A long time ago, I started exploring the coal mines in Appalachia. I would go down the Tolsia and King Coal highways towards Williamson, West Virginia. The city became popular quickly in the early 1900s when the Norfolk & Western Railway was built there. Williamson was the center of Mingo County ,and its success depended on the coal industry’s growth and decline.
The Williamson Memorial Hospital was founded in 1918 in Williamson. Two years later, a nursing school was established on a hilltop location that eventually became known as College Hill due to the presence of the academy.
On the 12th of January in 1927, a significant fire occurred at the hospital. Thankfully, all 33 patients were able to evacuate safely, despite the intensity of the flames. It is believed that the fire was caused by X-ray films being stored too close to a gas stove and subsequently igniting.
One of the most excitement moments of the fire involved Mrs. Leonard Chafin, who was on the third floor of the hospital with her newborn baby. Desperate to save the infant’s life, she threw the baby out of the window. Fortunately, Raymond Edwards was standing below and was able to catch the baby in his outstretched arms.
Several nurses and Dr. G.D. Conley, one of the owners of the hospital, were trapped on the third floor but were able to escape by jumping onto a stack of mattresses.
On March 3, 1928, a new hospital was opened to the public on College Hill, right next to the nursing school. The hospital was a four-story, fireproof building that had 72 beds, 32 private patient rooms, and seven wards to separate African-American and white patients. The second floor had a maternity ward that included a delivery room, a nursery, and two private rooms for mothers. The fourth floor had two operating rooms that faced north.
The medical center, which was completed in 1988, repurposed the c. 1928 hospital building into a medical office complex until 2014. After that, it was mainly used for storage.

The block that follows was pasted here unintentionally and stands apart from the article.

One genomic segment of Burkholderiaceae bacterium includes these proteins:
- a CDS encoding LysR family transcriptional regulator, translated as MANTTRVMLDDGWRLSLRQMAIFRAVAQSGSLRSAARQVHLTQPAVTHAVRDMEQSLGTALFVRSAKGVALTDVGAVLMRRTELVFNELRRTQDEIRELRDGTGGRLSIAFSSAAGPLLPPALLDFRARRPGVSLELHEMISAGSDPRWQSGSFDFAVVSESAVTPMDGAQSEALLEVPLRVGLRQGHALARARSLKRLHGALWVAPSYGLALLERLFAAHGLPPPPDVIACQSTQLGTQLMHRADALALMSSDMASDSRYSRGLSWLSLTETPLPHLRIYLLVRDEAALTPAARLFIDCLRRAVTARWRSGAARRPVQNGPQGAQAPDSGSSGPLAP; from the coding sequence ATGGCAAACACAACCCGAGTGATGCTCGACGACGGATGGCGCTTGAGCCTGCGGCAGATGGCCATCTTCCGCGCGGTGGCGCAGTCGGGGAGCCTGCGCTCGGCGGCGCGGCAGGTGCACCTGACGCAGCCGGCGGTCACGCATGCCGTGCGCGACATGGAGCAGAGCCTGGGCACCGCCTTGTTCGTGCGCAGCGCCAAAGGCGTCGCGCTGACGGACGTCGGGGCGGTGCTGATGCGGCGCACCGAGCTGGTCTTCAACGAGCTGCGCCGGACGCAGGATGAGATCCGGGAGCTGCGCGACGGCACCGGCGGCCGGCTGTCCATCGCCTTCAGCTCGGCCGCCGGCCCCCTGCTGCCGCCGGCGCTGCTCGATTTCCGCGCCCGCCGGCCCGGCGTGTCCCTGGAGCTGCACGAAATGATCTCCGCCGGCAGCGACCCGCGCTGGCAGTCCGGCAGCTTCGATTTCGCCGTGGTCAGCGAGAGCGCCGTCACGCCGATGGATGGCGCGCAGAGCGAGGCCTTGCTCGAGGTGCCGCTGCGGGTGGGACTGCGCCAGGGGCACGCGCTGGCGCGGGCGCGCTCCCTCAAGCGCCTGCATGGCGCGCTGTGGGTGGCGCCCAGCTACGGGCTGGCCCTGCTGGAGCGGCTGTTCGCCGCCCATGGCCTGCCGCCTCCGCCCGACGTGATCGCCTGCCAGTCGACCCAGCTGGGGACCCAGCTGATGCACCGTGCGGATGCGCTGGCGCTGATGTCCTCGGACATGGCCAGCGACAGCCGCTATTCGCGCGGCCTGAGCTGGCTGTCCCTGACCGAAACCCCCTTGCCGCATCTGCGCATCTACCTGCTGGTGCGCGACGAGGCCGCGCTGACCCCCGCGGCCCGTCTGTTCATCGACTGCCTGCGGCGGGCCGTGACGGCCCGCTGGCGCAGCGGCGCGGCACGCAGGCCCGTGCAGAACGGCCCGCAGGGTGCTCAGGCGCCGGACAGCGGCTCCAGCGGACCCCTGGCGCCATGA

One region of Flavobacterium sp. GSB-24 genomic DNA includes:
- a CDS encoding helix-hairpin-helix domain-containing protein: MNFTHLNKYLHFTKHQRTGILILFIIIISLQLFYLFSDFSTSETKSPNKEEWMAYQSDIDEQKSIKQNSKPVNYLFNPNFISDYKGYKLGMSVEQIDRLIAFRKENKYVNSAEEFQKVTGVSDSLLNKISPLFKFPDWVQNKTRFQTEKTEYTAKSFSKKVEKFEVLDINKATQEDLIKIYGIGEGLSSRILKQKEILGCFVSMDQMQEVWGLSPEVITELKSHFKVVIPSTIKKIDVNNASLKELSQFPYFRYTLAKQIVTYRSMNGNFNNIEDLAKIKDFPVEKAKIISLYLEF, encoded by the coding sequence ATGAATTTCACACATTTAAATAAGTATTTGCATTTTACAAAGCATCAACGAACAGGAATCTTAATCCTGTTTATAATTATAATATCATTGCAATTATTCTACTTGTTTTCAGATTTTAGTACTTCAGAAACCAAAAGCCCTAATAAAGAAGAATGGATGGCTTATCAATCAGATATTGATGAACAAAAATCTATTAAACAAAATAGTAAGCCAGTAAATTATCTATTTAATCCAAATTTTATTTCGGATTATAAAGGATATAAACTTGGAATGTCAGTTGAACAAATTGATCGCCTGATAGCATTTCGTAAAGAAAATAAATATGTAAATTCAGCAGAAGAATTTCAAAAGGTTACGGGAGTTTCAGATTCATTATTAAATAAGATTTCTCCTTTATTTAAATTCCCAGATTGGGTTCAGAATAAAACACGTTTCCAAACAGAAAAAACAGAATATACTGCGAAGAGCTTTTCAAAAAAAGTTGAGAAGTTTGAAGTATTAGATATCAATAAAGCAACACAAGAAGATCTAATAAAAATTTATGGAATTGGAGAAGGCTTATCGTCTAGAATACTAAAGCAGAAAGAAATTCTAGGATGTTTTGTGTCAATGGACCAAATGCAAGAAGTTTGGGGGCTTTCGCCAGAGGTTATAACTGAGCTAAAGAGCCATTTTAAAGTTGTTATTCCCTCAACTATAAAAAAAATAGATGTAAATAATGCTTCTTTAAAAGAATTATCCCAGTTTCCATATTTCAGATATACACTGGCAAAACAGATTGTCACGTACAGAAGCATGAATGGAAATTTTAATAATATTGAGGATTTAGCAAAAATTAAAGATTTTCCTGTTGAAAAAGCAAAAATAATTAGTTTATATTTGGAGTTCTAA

I always dreamed of exploring the old hospital and nursing school on College Hill whenever I visited Williamson. Eventually, after moving around the country for work, I was thrilled to discover that tours of the hospital were being offered.
During the Halloween seasons of 2018 and 2019, Williamson Memorial Hospital joined forces with the Tug Valley Area Convention and Visitors Bureau to offer paranormal tours of the hospital complex. These events were highly sought after and always sold out. In 2020, Tonya Webb and Sabrina Hatfield, local residents, purchased the hospital complex with the intention of making the historic building accessible to the public all year round.
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The old hospital hosted several events, including the Bloody Valentine’s Dinner and Flashlight Tours featuring local restaurant options. In addition, daytime tours, flashlight tours at night, paranormal tours, and photography events were also offered.
On April 11, I had the opportunity to participate in a photography event at the Old Hospital on College Hill, a building dating back to 1928. Along with a small group of individuals, I was granted access to the hospital grounds and met Tonya Webb and the Mayor of Williamson, Charles Hatfield. After brief introductions, we were given the chance to explore the property and even visit the basement of the nurse’s school, which is usually closed to the public due to a damaged roof. The basement had not been used for many years, but it still contained old laundry equipment.
We were taken to the old hospital building and given permission to explore most of the complex, except for a few rooms that were filled with beds and medical equipment from the hospital. The hospital’s history was evident in the scattered items we saw: audiometric testing equipment, old X-rays, infant beds, books, and personal items.
After spending three hours climbing up and down stairs and exploring every inch of the old Williamson Memorial Hospital, I was exhausted. Part of the exhaustion was due to the fact that I had been carrying around 30 pounds of camera equipment, but it had also been a long week of traveling and exploring the Mid-Atlantic. Despite the fatigue, it was worth it to finally have the opportunity to photograph the inside of the hospital after all these years, and the experience was truly exceptional. Additionally, the friendships that were strengthened or gained during this photography event made it a memorable one.
To enter the Old Hospital on College Hill in Williamson, one must have legal permission. The facility offers a variety of tours, including daytime tours with a guide, evening paranormal tours, flashlight tours, and photography events. Additionally, the Old Hospital also hosts special “escape from” adventures.